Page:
Op-Ed Discusses Independent Party of Oregon’s Impact on 2016 Election

This op-ed in The Oregonian discusses the Independent Party’s impact on the Oregon elections of 2016. The author, Tim Nesbitt, speculates that because the Independent Party will probably have a government-administered primary, and because the Oregon Independent Party will let independent voters vote in its primary, that may put pressure on the two major parties to also let independent voters vote in their primaries.

The op-ed does not mention that both major parties in the past let independent voters vote in their primaries. The Democrats allowed that in 1998 and 2000. The Republicans allowed it in 2002.

The op-ed also mentions HB 2177, now pending in the legislature. It would put people on the voter rolls automatically if they have a drivers license or state ID card. But, if it passes, chances are the Independent Party will slip below 5% of the total state registration, and won’t have a government primary in 2018. That is because, if the bill passes, all those new voters will automatically be listed as independent voters, not as party members, unless they respond to an inquiry asking if they want to be members of a party. Because there will be so many newly-registered voters, probably the Independent Party’s registration, as a percentage of the entire registered electorate, will slip. The Independent Party has already noticed this and has expressed concerns HB 2177.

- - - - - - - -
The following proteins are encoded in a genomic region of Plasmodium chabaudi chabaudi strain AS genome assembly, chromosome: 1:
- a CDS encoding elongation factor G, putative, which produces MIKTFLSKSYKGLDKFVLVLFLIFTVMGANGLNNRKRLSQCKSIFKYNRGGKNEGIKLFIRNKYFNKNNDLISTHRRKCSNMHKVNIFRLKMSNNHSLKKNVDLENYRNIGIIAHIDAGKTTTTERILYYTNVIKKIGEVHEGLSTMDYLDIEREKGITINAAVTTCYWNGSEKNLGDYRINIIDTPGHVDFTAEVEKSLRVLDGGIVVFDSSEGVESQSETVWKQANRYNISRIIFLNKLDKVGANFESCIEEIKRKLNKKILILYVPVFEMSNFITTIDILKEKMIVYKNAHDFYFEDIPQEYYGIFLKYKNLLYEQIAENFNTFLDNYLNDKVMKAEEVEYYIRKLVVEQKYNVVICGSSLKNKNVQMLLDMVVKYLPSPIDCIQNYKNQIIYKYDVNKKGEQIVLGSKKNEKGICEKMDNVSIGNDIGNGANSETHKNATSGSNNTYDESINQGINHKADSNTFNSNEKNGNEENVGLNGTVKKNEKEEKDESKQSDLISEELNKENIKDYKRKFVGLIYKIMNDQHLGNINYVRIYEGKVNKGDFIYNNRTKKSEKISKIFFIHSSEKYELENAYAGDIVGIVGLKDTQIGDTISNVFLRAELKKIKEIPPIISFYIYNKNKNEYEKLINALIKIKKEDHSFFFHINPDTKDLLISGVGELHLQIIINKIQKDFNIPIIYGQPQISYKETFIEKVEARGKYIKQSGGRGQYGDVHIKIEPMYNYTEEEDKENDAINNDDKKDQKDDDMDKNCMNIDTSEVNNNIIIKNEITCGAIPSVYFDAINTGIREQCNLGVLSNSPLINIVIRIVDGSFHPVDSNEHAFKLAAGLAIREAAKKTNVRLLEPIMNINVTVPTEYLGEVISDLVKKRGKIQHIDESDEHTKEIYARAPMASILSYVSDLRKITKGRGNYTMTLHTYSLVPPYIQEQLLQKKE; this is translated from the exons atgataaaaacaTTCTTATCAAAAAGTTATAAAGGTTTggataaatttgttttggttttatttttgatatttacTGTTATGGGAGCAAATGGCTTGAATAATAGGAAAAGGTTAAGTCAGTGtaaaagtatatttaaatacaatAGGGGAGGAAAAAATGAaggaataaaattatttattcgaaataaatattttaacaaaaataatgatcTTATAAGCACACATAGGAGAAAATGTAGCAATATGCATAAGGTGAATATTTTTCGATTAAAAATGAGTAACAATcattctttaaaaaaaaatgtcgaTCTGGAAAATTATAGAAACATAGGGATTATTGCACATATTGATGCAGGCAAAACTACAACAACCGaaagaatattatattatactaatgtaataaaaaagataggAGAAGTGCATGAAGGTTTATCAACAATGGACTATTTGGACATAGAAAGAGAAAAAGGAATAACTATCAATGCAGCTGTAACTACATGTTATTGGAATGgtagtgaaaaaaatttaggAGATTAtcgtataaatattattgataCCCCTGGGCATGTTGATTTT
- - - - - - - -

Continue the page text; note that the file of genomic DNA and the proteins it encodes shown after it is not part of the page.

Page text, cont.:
Comments

Op-Ed Discusses Independent Party of Oregon’s Impact on 2016 Election — 2 Comments

  1. Frankly, there should be no government primaries. They (as well as caucuses and party conventions) should be payed for by the parties themselves with no taxpayers’ money.

  2. The private primaries results in “back room” politics and “party bosses.” There are some things that the government has to regulate, and primary regulation, as well as general elections are two of them. Politics is “dirty enough” as it is. Let’s not make it worse by allowing the strong to overpower the weak in the primary process.

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